But in the end, what does self-publishing accomplish? The number one answer to that question is, it breaches the barrier that used to exist, preventing many good writers from getting their work into print.

Will it make an author rich? Will it provide a living wage? Maybe, but the percentages of such are low.

Will it give books a chance that would otherwise have none? Absolutely. If a book has what publishers perceive as a “niche” audience, they were not inclined to publish them. If some content crossed some forbidden line, those books were not picked up either. But with self-publishing, the risks—and the rewards—are all the authors. So publishing, which once seemed like an endeavor by only a select few, decided by self-appointed experts, is now open to anyone willing to put in the work. The level of success is up to the author. And the definition of success is also up to the author.

Best known for her aspirations as an epic fantasy author, Becky is the sole remaining founding member of Speculative Faith. Besides contributing weekly articles here, she blogs Monday through Friday at A Christian Worldview of Fiction. She works as a freelance writer and editor and posts writing tips as well as information about her editing services at Rewrite, Reword, Rework.
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  1. Patrick T says:

    Good article, good perspective and overview. Thanks.

  2. DJ Edwardson says:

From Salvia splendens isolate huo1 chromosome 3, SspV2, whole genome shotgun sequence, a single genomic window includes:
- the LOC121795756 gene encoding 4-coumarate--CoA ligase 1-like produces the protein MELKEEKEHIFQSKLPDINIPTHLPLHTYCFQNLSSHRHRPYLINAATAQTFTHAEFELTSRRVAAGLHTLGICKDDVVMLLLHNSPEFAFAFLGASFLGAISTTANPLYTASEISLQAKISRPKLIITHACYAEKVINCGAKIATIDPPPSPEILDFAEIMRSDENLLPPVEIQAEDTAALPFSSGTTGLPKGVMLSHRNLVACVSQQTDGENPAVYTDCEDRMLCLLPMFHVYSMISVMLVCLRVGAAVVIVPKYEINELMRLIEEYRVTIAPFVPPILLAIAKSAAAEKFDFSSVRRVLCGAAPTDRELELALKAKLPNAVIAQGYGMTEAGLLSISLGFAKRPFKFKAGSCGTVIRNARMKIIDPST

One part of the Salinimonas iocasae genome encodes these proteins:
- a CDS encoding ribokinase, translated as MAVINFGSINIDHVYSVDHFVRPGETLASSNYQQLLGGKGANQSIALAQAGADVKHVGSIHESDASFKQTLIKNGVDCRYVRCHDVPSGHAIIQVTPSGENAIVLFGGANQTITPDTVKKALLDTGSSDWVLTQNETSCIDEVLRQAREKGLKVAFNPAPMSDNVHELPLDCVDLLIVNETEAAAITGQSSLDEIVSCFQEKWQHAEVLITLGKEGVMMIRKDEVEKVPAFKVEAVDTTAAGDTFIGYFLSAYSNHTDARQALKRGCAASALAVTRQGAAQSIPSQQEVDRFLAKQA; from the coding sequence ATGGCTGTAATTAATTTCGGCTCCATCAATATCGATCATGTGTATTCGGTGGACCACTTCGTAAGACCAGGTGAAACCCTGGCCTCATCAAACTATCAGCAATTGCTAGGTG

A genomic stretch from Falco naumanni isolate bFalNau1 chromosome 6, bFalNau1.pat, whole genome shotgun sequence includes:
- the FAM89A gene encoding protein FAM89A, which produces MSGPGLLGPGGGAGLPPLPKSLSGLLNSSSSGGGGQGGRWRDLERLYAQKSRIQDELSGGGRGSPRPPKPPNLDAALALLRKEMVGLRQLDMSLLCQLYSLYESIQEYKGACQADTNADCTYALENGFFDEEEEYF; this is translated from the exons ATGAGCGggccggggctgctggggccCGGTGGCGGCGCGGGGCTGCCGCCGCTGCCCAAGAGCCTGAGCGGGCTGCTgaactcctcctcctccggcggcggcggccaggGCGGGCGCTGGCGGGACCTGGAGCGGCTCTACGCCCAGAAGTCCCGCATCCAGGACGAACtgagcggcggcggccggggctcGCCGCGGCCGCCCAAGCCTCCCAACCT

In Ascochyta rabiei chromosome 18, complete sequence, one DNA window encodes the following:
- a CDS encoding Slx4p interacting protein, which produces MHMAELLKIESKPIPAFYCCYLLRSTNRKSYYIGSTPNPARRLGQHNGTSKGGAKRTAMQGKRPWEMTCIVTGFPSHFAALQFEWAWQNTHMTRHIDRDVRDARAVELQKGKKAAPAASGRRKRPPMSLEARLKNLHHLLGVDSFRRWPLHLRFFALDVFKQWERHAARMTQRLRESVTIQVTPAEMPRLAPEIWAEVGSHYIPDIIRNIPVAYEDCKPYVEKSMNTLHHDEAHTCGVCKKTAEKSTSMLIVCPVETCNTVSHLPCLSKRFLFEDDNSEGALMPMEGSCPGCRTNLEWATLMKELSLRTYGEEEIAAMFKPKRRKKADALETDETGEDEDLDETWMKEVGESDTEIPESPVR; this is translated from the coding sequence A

Excellent thoughts and spot on. It’s great to hear that literary awards have warmed to independent authors as well. And I really like your comparison with the music industry.

    I do think traditional markets do still have vestiges of prestige in certain circles, even if most authors there really aren’t making much money (in the majority of cases).

    I decided to self-publish after hearing about the experiences of several authors, but one in particular, who gave a workshop I attended, stood out. He was published by one of the big publishing companies, but was getting almost nothing in the way of promotion. He had a friend who was helping him with his website and another one who helped him with his book trailer (neither of which were all that impressive in my opinion). Sure, the company gave him an editor and a nice book cover, but not much else. Independent authors have learned that they can pay for these costs themselves.

    There are also a number of other advantages independent authors have over traditionally published authors. Authors with a publisher can have their books pulled and taken out of print. Royalty payments can be delayed. Books take longer to come to market. Books are not always priced competitively. The publishing company can make edits or cover choices the author doesn’t like. And on and on it goes.

    So three cheers for self-publishing and the openness to new fresh voices in storytelling! Now if we could just get the Christian public to start reading more…(but that’s another article altogether)

What do you think?